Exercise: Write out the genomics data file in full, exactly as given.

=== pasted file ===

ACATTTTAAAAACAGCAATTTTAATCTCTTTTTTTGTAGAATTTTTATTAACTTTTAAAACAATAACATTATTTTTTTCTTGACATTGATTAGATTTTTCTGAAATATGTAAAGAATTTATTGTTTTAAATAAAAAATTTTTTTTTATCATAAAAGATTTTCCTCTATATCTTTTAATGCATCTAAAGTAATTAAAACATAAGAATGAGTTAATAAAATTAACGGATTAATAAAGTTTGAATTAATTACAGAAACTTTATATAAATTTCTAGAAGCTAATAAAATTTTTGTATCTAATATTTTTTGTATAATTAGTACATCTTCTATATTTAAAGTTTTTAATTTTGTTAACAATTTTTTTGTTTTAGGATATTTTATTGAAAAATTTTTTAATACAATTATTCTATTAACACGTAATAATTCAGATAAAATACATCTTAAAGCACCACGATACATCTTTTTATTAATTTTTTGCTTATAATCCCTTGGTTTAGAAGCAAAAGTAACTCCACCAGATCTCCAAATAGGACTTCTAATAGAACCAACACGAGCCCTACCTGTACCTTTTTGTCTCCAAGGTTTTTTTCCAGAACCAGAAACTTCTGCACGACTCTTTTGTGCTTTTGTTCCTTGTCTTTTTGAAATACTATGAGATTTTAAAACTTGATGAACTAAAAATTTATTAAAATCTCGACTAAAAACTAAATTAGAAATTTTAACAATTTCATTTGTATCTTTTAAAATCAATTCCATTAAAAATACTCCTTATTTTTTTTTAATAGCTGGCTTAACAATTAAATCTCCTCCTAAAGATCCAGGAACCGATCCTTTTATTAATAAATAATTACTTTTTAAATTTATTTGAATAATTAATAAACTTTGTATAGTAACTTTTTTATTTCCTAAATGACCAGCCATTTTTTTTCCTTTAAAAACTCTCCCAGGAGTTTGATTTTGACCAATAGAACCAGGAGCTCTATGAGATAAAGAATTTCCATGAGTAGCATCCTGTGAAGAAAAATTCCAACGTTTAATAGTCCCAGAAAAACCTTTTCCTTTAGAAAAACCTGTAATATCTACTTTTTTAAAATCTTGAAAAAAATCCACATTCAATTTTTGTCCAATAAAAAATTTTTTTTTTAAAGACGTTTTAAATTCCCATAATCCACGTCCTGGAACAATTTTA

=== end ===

ACATTTTAAAAACAGCAATTTTAATCTCTTTTTTTGTAGAATTTTTATTAACTTTTAAAACAATAACATTATTTTTTTCTTGACATTGATTAGATTTTTCTGAAATATGTAAAGAATTTATTGTTTTAAATAAAAAATTTTTTTTTATCATAAAAGATTTTCCTCTATATCTTTTAATGCATCTAAAGTAATTAAAACATAAGAATGAGTTAATAAAATTAACGGATTAATAAAGTTTGAATTAATTACAGAAACTTTATATAAATTTCTAGAAGCTAATAAAATTTTTGTATCTAATATTTTTTGTATAATTAGTACATCTTCTATATTTAAAGTTTTTAATTTTGTTAACAATTTTTTTGTTTTAGGATATTTTATTGAAAAATTTTTTAATACAATTATTCTATTAACACGTAATAATTCAGATAAAATACATCTTAAAGCACCACGATACATCTTTTTATTAATTTTTTGCTTATAATCCCTTGGTTTAGAAGCAAAAGTAACTCCACCAGATCTCCAAATAGGACTTCTAATAGAACCAACACGAGCCCTACCTGTACCTTTTTGTCTCCAAGGTTTTTTTCCAGAACCAGAAACTTCTGCACGACTCTTTTGTGCTTTTGTTCCTTGTCTTTTTGAAATACTATGAGATTTTAAAACTTGATGAACTAAAAATTTATTAAAATCTCGACTAAAAACTAAATTAGAAATTTTAACAATTTCATTTGTATCTTTTAAAATCAATTCCATTAAAAATACTCCTTATTTTTTTTTAATAGCTGGCTTAACAATTAAATCTCCTCCTAAAGATCCAGGAACCGATCCTTTTATTAATAAATAATTACTTTTTAAATTTATTTGAATAATTAATAAACTTTGTATAGTAACTTTTTTATTTCCTAAATGACCAGCCATTTTTTTTCCTTTAAAAACTCTCCCAGGAGTTTGATTTTGACCAATAGAACCAGGAGCTCTATGAGATAAAGAATTTCCATGAGTAGCATCCTGTGAAGAAAAATTCCAACGTTTAATAGTCCCAGAAAAACCTTTTCCTTTAGAAAAACCTGTAATATCTACTTTTTTAAAATCTTGAAAAAAATCCACATTCAATTTTTGTCCAATAAAAAATTTTTTTTTTAAAGACGTTTTAAATTCCCATAATCCACGTCCTGGAACAATTTTA